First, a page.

Ultrasound transvaginal ultrasound is best
LH/FSH
Free testosterone
SHBG
Hypothalamic Adrenal

Ovary

Inherent defect in Obesity


androgen-secreting
tissue Insulin resistance
Hyperinsulinemic state
Insulin resistance Compensatory
Hyperinsulinemia

?
Androgens
Ovary

Cause-and-effect
relationship

Serum insulin
Obesity
Insulin

SHBG
Free
testosterone
PCOD
Non-obese Obese

GH Insulin resistance
LH LH and IGF-I Hyperinsulinemia
effect
IGFBP-I
on theca cells
IGF-I
Cytochrome
p-450c 17-alpha activity SHBG
Androgen secretion
Long term Risk PCOS

Hypertention
Altered lipid level
Hyperinsulinemia Fibrinolysis, vasodilation
Insulin resistance Hirsutism
Hyperandrogenism Myocard infarc
Chronic an-ovulation Type 2 DM
Endometrial Cancer
Frekwency of SIGNS and
SYMPTOMS
Hirsutism
Oligomenorrhea 60 90 %
Infertility 50 90 %
55 75 %
Polycistic on USG
50 75 %
Obesity
40 60 %
Amenorrhea
26 51 %
Acne 24 27 %
DUB 29 %
Normal Menstruan pattern 22 %
Virilization 0 28 %
Pituitary

Altered GnRH pulse LH/FSH


Frequency/amplitude
Muscle/Adipose

Insulin
Resitance

Insulin
Ovary
Liver
Estrogen Activin
IGF1 & IGF II
IGFBP-1 Inhibin
SHBG
Free estradiol Androgens
Adipose

Estrogen Free androgen

Pathophysiology of polycystic ovary syndrome (FSH=Follicle stimulating hormone; IGF= insulin-like growth factor: IGFBP = insulin-
Like growth factor-binding protein; LH= luteinizing hormone; SHBG= sex hormone binding globulin)
Revised 2003 consensus on diagnostic
criteria and long-term health risks related
to plycystic ovary syndrome
The Rotterdam ESHRE/ASRM-Sponsored PCOS Consensus Workshop Group
Rotterdam, The Netherlands

TABLE 3
Criteria for the metabolic syndrome in women with
polycystic ovary syndrome. (Three of five quality for the
syndrome.)
Risk Factor Cuto off
1. Abdominal obesity (waist > 88 cm (>35 inch)
circumference)
2. Triglycerides > 150 mg/dL
3. HDL-C < 50 mg/dL
4. Blood pressure > 130/> 85
5. Fasting and 2-h glucose from 110-126 mg/dL and/or 2-h
oral glucose tolerance test glucose 140-199 mg/dL

2003 Rotterdan PCOS consensus, Fertil Steril 2004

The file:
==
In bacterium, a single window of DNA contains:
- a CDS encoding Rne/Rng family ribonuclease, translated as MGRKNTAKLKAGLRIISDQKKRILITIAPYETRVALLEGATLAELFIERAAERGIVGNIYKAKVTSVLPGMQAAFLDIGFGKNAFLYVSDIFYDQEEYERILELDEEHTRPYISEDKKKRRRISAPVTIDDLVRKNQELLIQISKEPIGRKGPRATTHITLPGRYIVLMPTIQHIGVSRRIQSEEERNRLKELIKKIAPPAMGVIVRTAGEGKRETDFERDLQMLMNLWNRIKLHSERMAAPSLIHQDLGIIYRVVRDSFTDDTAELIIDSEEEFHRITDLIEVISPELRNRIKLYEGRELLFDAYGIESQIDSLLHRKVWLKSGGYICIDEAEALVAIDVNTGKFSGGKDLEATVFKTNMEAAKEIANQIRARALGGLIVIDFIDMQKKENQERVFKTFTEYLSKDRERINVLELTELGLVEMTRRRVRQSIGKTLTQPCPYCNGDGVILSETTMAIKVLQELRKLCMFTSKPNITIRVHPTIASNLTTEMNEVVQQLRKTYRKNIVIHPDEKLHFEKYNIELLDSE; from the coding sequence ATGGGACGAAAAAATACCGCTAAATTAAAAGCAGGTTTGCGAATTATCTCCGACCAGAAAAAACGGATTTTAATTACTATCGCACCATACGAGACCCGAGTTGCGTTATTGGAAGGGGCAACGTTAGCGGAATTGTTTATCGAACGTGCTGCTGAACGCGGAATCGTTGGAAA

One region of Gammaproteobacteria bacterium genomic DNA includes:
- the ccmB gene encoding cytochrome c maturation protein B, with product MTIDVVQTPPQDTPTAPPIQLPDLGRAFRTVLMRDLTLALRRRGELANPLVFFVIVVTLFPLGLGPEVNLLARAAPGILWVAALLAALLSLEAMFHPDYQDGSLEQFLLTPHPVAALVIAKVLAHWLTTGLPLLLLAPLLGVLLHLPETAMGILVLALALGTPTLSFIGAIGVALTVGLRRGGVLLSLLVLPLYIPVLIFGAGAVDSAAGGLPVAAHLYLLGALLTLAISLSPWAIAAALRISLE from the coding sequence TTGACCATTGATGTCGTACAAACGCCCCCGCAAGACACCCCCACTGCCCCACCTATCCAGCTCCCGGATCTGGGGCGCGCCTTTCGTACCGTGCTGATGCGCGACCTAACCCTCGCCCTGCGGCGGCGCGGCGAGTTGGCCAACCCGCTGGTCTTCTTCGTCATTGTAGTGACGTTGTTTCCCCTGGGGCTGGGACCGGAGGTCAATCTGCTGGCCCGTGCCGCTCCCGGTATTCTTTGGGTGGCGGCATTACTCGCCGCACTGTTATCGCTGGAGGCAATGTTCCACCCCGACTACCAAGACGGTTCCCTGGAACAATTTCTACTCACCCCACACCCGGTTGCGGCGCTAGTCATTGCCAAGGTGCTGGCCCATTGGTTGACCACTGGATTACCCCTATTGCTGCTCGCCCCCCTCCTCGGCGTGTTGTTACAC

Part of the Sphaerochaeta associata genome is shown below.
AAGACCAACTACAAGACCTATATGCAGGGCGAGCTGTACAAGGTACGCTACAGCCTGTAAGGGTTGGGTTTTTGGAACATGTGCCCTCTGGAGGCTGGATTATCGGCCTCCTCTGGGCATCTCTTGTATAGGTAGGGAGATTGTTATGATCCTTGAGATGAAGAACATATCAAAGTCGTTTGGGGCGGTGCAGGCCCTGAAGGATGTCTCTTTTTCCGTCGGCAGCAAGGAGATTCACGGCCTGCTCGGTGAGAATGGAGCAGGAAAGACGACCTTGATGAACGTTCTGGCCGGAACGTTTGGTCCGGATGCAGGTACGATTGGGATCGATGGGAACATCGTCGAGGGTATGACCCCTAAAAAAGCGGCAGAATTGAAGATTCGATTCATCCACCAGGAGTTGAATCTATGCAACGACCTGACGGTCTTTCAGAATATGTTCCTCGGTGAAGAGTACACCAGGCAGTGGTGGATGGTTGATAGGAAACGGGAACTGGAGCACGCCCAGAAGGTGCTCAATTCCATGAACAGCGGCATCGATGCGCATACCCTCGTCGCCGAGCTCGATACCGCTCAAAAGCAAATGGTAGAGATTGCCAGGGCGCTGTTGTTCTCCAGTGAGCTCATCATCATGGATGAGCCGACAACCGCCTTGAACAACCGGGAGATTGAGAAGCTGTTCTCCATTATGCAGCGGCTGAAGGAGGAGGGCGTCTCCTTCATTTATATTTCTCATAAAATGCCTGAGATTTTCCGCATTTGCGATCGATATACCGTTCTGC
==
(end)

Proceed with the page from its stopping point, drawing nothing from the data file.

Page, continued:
Pathways to Insulin Resistance and
Polycistic Ovary Syndrome
Increased peripheral cortisol metabolism as a proposed
mechanism for the development of PCOS

5a-Reductase 11b-HSD1
Activity Activity

Cortisol
Metabolism

ACTH

Adrenal Normal Serum


Androgens Cortisol

PCOS
PATHOPHYSIOLOGY OF PCOs
(HYPOTHESIS

CENTRAL
(LH ) 55 %

I.R OVARY
69 % 64 %

HYPER
ANDROGEN*

OLIGO /
PCO
AN OVUL

* DUE TO h-p-o Axis, not the other etiologies


INSULIN RESISTANCE PCOs
(69 %)

Obesity 70 % Insulin Resistance

PCOs 69 % Insulin Resistance

PCOs 50 % Obese
Obesity Insulin Resistance
Insulin Resistance - PCOs

Insulin HYPERANDROGEN
Resistance
OBESITY - I.R - PCOs
OBESITY
LEPTIN INSULIN

-INTERNEURON
THECA FREE
(MCH,NO) IGF BP-1 SHBG
-NPY CELL IGF I&II

GnRH TESTOSTERON

ANDRO-
RATIO STENEDION
LH E1
FSH (PERIPHERY) -MUSCLE FREE FREE E2
-FAT TESTOSTERON PERIPHERY

E2 . DISTURB
INTRA . FOLICULO-
GENESIS
HIRSUTISME
FOLICEL
-DUB
-MALIGNANCY RISK
ANOVULATION -ENDOMET.(5X)
-BREAST (2X)
PCOs - INFERTILITY
PCOs

OLIGO/ AN
HYPERANDROGEN
OVULATION

SERUM ESTROGEN INCREASES

INCREASED LH

ALTERED OMI

INFERTILITY OOCYTE QUALITY DECREASES

CONCEPTION RATE DECREASES


&
INCREASE ABTORTION RATE
PCOs : CLINICAL SIGN & CLINICAL IMPACT
HYPOTHALAMUS

GnRH

PITUITARY

FSH QUALITY OF
OBESITY LEPTIN OOCYTE
LH

OVARY DISTURB
64% FOLICULO- OLIGO
I.R GENESIS ANOVUL.
LEAN
69%
HYPER
ESTROGEN
ANDROGEN
PERIPHERY
PCO ABORTION
-NID DM RATE
-DISLIPIDEMIA HIRSUTISM DUB
-HYPERTENSION
ENDOMETRIAL CA
-CVD BREAST CA INFERTILITY
IGF-1 ACTIVITY

THECA CELLS
LH R
R IGFBP-1
+
INSULLIN R
(INSUL.RESIST)
+ ANDROGEN
IGF-1 FROM
CIRCULATION

IGBP-1 ? R
PROD.
- FSH

HYPER + INSULLIN
ANDROGENISM AROMATASE R (INSUL.RESIST)

E2 DEFECTIVE
FOLLICULAR
GRANULOSA CELLS MATURATION

JOURNAL OF ENDOCRINOLOGY (1996)161, 1-13